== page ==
Christopher Hitchens, a prominent atheist, has written a book entitled "God Is Not Great: How Religion Poisons Everything," which covers great breadth and depth as it looks at major religions through history. Hitchens criticizes religion, and his criticisms are accurate. All too often, religion has been a destructive force. People have perpetrated cruelties on each other, all in the name of their religions.
In "The Gift," Hafiz, the Sufi poet, says, "The great religions are the ships; poets the lifeboats. Every sane person I know has jumped overboard." So Hitchens is not alone in his contempt for religion.
Nevertheless, religion fills a great human need. At their finest, people, in the name of God, act in loving and courageous ways, which can be so surprising to themselves that they are convinced that only that which is beyond their human abilities is at work.
In the New Testament, in his famous passage on love in First Corinthians, the Apostle Paul claims, "Now I know only in part; then I will know fully, even as I have been fully known." When Jesus of Nazareth calls Nathanael to himself in John's Gospel, Nathanael asks, "Where did you get to know me?" That Jesus claims to have seen him before they met convinces Nathanael, "Rabbi, you are the Son of God! You are the King of Israel!"
People in all religions experience the deep sense of being known. It is called the unitive experience; the mystic connection. Because of this, they are able to realize feats outside the range of their everyday capabilities.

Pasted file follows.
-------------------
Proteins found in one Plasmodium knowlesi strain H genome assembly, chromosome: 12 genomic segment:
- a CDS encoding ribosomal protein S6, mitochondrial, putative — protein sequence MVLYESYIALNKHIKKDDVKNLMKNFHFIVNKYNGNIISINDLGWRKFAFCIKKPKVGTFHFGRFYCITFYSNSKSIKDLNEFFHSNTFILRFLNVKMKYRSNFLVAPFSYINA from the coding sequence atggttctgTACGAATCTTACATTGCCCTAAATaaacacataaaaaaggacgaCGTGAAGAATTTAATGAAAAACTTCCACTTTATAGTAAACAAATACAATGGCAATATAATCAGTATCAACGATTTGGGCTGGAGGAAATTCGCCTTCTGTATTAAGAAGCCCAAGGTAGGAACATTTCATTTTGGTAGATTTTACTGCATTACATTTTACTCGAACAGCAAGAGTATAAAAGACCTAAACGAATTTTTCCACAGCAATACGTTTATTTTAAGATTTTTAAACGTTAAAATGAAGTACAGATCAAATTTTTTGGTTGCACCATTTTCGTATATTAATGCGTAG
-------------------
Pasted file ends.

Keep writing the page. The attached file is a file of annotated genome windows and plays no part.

The unitive experience meets a deep need. Some people say there is a God-shaped hole in us that only God can fill. When that happens, we begin to live differently. We realize that we are kin with the entire world. Our English word, "kind" is an illustration. To be kind is to know that we are kin.
Hitchens does feel connected to other rational thinkers. That provides the sense of community for him. But those communities do not seem centered on ways in which they can reach out to help those who need it. There may be a sense of kin, but doesn't seem to lead the individual or the community to kindness.
So, although Hitchens has been able to delineate the failures of religion, he does so without understanding that, at heart, people are connected to God, and through God, to each other.
The Rev. Dorothy Price Knudson, is retired from active ministry in the Presbyterian Church, but preaches regularly at Congregational and Presbyterian churches in the Eastern Oregon Presbytery. She can be reached by e-mail at firstname.lastname@example.org. Pastors in the U-B circulation area who want to write a column should contact Catherine Hicks at 509-526-8312, or by e-mail at email@example.com.